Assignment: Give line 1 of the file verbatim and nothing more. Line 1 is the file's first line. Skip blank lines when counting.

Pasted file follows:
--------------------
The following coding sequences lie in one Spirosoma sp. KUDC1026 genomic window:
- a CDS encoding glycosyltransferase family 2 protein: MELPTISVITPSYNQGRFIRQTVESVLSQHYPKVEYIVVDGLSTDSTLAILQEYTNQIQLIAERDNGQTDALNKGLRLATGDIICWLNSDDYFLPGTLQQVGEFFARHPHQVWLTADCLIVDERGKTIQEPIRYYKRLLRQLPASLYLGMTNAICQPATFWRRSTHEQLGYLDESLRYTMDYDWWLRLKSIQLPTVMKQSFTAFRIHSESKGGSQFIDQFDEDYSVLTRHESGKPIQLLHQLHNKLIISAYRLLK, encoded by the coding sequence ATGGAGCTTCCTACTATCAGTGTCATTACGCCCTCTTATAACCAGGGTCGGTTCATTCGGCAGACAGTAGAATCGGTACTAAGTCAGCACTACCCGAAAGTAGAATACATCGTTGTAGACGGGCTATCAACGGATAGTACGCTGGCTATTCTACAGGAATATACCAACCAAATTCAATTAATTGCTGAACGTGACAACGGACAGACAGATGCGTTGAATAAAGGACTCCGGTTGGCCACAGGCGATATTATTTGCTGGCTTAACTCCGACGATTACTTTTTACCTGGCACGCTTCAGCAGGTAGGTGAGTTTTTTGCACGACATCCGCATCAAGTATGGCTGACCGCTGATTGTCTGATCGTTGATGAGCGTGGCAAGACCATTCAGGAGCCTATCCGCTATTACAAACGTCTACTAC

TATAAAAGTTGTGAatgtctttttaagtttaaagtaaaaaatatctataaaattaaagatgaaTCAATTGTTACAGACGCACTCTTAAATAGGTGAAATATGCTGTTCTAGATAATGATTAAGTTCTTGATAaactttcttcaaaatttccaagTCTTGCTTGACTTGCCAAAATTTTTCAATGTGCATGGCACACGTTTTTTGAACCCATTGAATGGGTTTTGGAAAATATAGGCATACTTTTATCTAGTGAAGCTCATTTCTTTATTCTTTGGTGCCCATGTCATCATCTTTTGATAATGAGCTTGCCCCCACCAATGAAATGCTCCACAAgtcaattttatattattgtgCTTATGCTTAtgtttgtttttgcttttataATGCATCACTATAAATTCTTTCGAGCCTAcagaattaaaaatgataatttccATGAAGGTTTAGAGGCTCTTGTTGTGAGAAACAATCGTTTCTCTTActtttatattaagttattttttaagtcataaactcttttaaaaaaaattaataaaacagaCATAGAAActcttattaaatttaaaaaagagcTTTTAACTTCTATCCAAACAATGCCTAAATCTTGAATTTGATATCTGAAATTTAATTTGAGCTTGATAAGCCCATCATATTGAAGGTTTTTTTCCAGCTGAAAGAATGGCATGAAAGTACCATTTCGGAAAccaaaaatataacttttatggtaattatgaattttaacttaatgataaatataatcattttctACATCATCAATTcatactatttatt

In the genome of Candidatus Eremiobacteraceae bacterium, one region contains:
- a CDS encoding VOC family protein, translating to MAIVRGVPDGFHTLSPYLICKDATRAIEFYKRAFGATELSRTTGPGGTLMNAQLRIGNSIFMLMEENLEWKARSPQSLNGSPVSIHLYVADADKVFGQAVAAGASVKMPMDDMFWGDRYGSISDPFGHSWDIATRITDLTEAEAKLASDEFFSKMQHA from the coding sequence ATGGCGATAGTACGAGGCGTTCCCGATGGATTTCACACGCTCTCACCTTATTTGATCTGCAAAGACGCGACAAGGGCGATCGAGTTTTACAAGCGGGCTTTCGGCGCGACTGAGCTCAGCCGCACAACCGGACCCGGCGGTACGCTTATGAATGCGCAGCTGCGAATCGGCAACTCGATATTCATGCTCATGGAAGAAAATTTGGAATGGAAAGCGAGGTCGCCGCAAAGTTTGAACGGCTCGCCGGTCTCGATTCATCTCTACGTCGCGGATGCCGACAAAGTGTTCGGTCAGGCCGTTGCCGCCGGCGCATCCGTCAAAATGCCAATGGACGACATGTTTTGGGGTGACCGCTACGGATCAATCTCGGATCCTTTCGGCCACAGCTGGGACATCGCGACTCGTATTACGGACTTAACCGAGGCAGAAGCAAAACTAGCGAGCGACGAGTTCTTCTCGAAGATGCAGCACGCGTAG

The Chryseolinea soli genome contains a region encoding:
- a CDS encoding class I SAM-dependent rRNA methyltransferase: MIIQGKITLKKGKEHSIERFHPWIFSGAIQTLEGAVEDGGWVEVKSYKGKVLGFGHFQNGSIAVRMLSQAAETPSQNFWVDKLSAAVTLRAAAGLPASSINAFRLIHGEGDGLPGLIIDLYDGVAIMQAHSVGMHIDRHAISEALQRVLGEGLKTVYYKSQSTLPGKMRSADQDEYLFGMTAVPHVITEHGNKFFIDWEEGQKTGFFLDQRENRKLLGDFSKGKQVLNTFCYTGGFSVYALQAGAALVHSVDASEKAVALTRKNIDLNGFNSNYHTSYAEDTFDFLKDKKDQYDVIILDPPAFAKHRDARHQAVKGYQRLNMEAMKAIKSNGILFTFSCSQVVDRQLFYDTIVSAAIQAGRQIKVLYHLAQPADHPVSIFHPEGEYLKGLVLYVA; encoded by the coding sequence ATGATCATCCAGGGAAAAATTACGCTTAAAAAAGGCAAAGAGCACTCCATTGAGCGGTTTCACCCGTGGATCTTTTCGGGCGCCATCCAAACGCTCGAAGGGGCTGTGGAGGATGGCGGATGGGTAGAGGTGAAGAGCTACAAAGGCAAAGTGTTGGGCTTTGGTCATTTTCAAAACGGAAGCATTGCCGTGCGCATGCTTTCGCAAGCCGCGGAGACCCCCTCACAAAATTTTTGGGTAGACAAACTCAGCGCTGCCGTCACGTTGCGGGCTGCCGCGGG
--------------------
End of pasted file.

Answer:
The following coding sequences lie in one Spirosoma sp. KUDC1026 genomic window: